Booming market for data scientists means starting salaries of $125,000+ this year

BY Dawn RzeznikiewiczFebruary 24, 2022, 2:22 p.m.

Students attend their graduation ceremony at South Carolina State University, as seen in December 2021, in Orangeburg, South Carolina. (Photo by Mandel Ngan—AFP/Getty Images)

Now is a great time to get a data science degree thanks to a hot job market for these roles. Data scientists earned a median salary of $164,500 in 2020, according to a 2021 survey of engineering professionals by the Institute of Electrical and Electronics Engineers (IEEE). That’s an increase of almost 8% from the median salary of $152,500 in 2019.

Job opportunities are so plentiful that this year’s crop of graduates with master’s degrees are already receiving job offers from companies, months before graduation. “Most students are worried about getting a job, these students are like, ‘Which one should I choose?'” says Karen Panetta, dean of higher education at Tufts University School of Engineering and IEEE Fellow. “My 2022 graduates are getting offers at $125,000 and $135,000.”

Elsewhere, the strong demand for data science graduates is also translating into a steady stream of job openings and big payouts. The University of San Francisco, which reports an average starting salary of $120,000, reports that 90% of all data science graduates since 2012 received a full-time job offer within three months of graduation. graduation. At Northwestern University, Master of Science in Analytics students earned a median salary of $112,000 in 2021, not counting the 71% who reported an average signing bonus of $12,000.

The latest numbers point to a solid increase in starting salaries over the past few years. Syracuse University, the #10 program on The wealth ranking of the best master’s programs in data science, reported an average salary of $86,625 for its 2020 on-campus graduates, and the University of Virginia reported that the average salary in 2020 was $87,123.

Why companies pay dearly for data scientists

For a booming profession — data scientist is still a relatively new job title — companies are willing to pay top dollar for their data teams. This is partly due to how professionals are unlocking new ways to use companies’ huge datasets as well as a desire to use emerging technologies such as cloud computing, AI and machine learning. Automatique.

“When we think of data science, we think of it as using data to better serve customers or to anticipate the next need. But it’s really evolved way beyond that,” says Panetta. “It’s not just the ability to use math, there are so many components to data.”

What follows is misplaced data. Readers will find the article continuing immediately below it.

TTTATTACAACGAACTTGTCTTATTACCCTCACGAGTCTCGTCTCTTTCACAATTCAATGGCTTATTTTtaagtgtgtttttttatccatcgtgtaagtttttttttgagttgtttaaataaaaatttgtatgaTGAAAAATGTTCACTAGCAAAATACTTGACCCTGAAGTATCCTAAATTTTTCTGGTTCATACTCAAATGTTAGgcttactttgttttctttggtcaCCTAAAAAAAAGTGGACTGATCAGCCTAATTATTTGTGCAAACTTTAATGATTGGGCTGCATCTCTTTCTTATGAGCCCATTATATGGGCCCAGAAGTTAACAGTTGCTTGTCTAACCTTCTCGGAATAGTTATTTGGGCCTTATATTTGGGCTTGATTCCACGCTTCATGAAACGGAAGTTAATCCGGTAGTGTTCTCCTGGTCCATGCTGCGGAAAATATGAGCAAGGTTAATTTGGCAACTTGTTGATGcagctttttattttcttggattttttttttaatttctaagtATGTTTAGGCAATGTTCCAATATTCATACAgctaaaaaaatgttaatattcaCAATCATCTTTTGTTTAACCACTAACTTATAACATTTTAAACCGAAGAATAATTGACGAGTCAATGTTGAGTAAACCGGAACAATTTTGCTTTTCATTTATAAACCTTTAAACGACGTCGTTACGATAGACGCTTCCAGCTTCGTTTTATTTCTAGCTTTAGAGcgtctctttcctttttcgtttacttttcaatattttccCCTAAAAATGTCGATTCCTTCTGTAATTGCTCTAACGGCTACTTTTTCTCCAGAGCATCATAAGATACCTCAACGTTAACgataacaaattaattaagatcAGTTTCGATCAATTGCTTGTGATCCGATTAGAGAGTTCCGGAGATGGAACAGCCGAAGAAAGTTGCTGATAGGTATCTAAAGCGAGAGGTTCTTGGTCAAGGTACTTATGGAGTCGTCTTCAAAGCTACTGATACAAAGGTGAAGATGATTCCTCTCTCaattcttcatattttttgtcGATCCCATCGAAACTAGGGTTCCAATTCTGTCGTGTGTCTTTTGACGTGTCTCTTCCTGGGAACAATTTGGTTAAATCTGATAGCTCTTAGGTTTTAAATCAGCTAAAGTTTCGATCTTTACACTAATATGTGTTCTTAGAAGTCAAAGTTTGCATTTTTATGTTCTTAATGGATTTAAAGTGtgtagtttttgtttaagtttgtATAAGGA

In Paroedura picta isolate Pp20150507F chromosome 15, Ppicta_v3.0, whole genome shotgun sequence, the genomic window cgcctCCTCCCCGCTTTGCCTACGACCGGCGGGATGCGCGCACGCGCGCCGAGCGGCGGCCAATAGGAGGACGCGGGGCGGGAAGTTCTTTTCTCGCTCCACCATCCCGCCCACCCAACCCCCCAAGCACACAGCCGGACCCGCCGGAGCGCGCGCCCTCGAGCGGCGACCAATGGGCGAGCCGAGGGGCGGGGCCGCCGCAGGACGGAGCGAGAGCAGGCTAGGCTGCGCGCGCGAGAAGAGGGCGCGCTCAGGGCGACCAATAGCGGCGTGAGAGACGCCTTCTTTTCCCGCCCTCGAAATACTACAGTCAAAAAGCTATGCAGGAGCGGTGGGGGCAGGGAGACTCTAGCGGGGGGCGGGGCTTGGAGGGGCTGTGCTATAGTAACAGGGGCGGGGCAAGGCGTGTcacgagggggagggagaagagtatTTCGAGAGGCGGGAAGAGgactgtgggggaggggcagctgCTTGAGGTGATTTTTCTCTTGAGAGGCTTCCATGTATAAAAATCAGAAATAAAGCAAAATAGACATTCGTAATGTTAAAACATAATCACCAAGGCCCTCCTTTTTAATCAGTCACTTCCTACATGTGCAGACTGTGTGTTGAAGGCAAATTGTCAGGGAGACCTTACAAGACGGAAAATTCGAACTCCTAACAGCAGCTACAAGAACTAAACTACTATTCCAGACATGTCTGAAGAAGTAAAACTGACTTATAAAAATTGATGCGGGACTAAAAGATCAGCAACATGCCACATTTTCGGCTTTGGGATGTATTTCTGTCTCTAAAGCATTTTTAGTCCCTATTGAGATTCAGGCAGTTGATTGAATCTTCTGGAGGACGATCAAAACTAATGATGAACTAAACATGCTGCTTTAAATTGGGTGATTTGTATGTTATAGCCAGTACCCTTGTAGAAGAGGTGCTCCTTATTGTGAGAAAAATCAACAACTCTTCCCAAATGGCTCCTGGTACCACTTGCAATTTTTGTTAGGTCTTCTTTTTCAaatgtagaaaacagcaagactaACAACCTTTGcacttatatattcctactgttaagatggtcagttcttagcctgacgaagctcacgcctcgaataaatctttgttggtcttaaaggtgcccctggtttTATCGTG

Traditionally, companies have looked at data with a tunnel vision: parse the numbers, run statistical models and come up with simple forecasts, says Panetta. The problem was that the predictions were often wrong, and as a result, there was a need to hire data-savvy people with advanced skills, she adds. “Students want to enter the market and say, I have the depth to get into this and be an immediate technical contributor.”

The hottest jobs on the market

The big players still dominate when it comes to which companies employ these data science graduates. According to a Stitch survey of more than 11,000 data scientists, the companies with the largest teams of data scientists are Microsoft, Facebook and IBM, with LinkedIn, Twitter, Apple and GE topping the list. The top five employers of MDMS alumni at the University of San Francisco are Amazon, Facebook, Apple, Walmart Labs, and Google.

According to figures from Indeed, the average salary for data scientists is $109,802, but some of the big players mentioned above offer high salaries: from $161,071 at LinkedIn and $172,368 at Meta (Facebook) to $180,281. dollars at Apple.

The traditionally data-inundated industries of e-commerce, banking and cybersecurity are still among the top recruiters. But there are also a few newer industries in data science that are catching the attention of current and recent students.

Panetta tells Fortune that health and biomedical fields are emerging as some of the companies its students seek to join. “It’s more of an upward trend due to what’s happened recently with the pandemic.”

Even more than in other industries, data scientists will have to continue their training throughout their career to keep abreast of new technologies and the evolution of protocols. As Panetta shares, “It’s always going to evolve. And if [a data scientist] keeps pace and stays on top, they will be in even greater demand. »

Find out how the schools you’re considering landed in Fortune’s ranking of top business analytics programs, data science programs and part-time, executive, full-time, and online MBA programs.

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